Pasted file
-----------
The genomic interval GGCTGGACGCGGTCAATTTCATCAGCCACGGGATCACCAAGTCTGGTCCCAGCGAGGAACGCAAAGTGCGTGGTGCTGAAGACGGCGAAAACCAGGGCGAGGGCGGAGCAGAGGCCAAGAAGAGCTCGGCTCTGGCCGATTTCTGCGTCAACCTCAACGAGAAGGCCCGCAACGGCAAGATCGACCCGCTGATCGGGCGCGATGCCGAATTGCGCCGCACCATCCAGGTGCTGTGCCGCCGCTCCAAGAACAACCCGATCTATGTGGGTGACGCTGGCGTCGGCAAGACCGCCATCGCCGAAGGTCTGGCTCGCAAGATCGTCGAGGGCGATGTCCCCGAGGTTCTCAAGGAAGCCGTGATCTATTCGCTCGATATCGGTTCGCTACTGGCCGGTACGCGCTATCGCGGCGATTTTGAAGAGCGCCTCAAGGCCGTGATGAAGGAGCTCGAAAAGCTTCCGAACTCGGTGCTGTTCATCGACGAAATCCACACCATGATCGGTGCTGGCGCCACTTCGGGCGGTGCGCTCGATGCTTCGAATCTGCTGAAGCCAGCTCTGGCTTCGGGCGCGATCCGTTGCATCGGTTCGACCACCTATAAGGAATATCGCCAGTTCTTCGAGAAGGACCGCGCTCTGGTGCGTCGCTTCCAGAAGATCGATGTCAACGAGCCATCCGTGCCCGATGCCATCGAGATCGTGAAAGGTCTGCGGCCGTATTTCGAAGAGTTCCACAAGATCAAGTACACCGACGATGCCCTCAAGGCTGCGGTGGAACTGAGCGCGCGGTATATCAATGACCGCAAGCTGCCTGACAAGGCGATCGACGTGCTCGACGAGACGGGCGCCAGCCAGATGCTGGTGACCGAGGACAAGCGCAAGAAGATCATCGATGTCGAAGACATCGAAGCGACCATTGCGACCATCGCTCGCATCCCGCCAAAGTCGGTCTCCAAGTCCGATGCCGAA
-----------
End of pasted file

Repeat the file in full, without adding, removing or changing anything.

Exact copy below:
The genomic interval GGCTGGACGCGGTCAATTTCATCAGCCACGGGATCACCAAGTCTGGTCCCAGCGAGGAACGCAAAGTGCGTGGTGCTGAAGACGGCGAAAACCAGGGCGAGGGCGGAGCAGAGGCCAAGAAGAGCTCGGCTCTGGCCGATTTCTGCGTCAACCTCAACGAGAAGGCCCGCAACGGCAAGATCGACCCGCTGATCGGGCGCGATGCCGAATTGCGCCGCACCATCCAGGTGCTGTGCCGCCGCTCCAAGAACAACCCGATCTATGTGGGTGACGCTGGCGTCGGCAAGACCGCCATCGCCGAAGGTCTGGCTCGCAAGATCGTCGAGGGCGATGTCCCCGAGGTTCTCAAGGAAGCCGTGATCTATTCGCTCGATATCGGTTCGCTACTGGCCGGTACGCGCTATCGCGGCGATTTTGAAGAGCGCCTCAAGGCCGTGATGAAGGAGCTCGAAAAGCTTCCGAACTCGGTGCTGTTCATCGACGAAATCCACACCATGATCGGTGCTGGCGCCACTTCGGGCGGTGCGCTCGATGCTTCGAATCTGCTGAAGCCAGCTCTGGCTTCGGGCGCGATCCGTTGCATCGGTTCGACCACCTATAAGGAATATCGCCAGTTCTTCGAGAAGGACCGCGCTCTGGTGCGTCGCTTCCAGAAGATCGATGTCAACGAGCCATCCGTGCCCGATGCCATCGAGATCGTGAAAGGTCTGCGGCCGTATTTCGAAGAGTTCCACAAGATCAAGTACACCGACGATGCCCTCAAGGCTGCGGTGGAACTGAGCGCGCGGTATATCAATGACCGCAAGCTGCCTGACAAGGCGATCGACGTGCTCGACGAGACGGGCGCCAGCCAGATGCTGGTGACCGAGGACAAGCGCAAGAAGATCATCGATGTCGAAGACATCGAAGCGACCATTGCGACCATCGCTCGCATCCCGCCAAAGTCGGTCTCCAAGTCCGATGCCGAA